With the government firm on setting a standardised qualification for teachers under the RTE Act, alternative schools, which are established in slums and remote rural areas catering to underprivileged children, are facing a new challenge. Teachers in these schools have been teaching for years without having the mandatory BEd degree.
“National Council for Teacher Education (NCTE) has clearly specified the minimum qualifications for teachers in schools in 2001, as per the mandate under the National Council for Teacher Education Act, and also under the RTE Act, which state that all teachers appointed by the government/employing authority should be trained and have the minimum qualifications for different levels in school education — pre-primary, elementary, secondary etc. We want the teachers to be trained because we believe that trained teachers can perform better or at least to the minimum level of requirement. There are people who are gifted and also there are people who are not meant for teaching. Training them and keeping a record of them streamlines things,” says SK Chauhan, research officer, NCTE.
And yet, we have alternative schools in rural areas where teachers have been teaching for years without a formal BEd degree. Stressing that alternate schools need not close because they are the institutes that promote education, Chauhan says, “Teachers of such schools also have the option of getting their degrees from a recognised university. Under provisions of the Right of Children to Free and Compulsory Education Act, 2009, states/union territories (UT) have to ensure training to teachers who do not have a formal degree over a period of five years. According to the system, if they don’t have a minimum qualification, they cannot teach,” says Chauhan.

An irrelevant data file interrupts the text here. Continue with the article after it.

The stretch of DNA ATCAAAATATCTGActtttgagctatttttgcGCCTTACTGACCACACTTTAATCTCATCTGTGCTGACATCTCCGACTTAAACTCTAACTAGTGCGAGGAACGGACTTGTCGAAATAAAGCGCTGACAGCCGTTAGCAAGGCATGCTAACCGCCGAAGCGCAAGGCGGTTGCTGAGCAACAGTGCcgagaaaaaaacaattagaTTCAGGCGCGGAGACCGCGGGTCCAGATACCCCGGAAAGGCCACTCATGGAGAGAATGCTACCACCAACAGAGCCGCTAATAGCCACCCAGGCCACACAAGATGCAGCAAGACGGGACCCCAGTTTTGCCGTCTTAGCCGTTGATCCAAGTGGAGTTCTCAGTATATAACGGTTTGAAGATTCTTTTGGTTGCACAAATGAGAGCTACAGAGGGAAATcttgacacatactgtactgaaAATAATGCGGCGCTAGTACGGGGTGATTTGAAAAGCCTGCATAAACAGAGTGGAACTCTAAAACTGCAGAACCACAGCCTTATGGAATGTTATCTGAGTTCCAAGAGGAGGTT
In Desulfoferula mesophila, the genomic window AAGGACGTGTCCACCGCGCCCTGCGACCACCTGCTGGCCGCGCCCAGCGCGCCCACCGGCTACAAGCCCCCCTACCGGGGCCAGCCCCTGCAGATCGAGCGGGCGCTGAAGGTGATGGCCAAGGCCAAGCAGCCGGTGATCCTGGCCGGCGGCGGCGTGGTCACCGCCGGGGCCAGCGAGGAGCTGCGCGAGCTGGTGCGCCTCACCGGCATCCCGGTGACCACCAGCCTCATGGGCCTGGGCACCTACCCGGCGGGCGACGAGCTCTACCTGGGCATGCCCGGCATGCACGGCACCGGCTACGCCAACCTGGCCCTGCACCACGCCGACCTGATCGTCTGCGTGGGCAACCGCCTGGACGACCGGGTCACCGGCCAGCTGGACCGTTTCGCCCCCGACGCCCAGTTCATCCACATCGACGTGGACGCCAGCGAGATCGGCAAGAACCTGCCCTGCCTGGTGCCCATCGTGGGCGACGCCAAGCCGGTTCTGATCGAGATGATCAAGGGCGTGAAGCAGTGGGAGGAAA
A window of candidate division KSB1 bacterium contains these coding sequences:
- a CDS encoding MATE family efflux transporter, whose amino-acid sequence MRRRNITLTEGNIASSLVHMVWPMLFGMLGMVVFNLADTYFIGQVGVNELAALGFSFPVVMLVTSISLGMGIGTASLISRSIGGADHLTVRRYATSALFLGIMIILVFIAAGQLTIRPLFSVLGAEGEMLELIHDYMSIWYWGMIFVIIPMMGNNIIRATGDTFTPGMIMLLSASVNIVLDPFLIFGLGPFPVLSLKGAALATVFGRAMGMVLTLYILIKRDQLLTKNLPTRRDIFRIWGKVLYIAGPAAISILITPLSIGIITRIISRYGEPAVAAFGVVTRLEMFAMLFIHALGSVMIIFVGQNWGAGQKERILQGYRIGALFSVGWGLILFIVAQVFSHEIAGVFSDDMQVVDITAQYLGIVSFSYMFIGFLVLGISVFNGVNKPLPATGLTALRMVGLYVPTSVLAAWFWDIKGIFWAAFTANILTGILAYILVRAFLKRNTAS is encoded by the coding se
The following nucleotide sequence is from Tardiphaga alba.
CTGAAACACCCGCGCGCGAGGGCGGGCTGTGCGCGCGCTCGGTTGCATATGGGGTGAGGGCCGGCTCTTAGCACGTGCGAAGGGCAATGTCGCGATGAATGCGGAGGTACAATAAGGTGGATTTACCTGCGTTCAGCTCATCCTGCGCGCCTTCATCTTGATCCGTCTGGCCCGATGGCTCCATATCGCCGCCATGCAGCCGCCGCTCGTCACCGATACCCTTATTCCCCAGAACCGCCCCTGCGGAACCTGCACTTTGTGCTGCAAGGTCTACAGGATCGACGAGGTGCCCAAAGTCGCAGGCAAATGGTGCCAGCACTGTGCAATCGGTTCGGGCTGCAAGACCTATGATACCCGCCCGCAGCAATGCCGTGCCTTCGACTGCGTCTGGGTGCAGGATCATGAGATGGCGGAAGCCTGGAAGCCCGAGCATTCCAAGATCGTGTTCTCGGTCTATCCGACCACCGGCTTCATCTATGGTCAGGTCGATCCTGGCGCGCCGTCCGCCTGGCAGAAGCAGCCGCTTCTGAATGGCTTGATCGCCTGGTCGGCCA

Elaborating on the facility, Chauhan informs, “Every state and UT government has a centrally sponsored scheme - District Institute of Education and Training (DIET), besides other NCTE recognised institutions through which appointed, but untrained teachers can get formal training in two years’ time, while working. For that, printed material is provided and contact classes are held. Teachers, who do not have a formal training, can avail of this scheme.”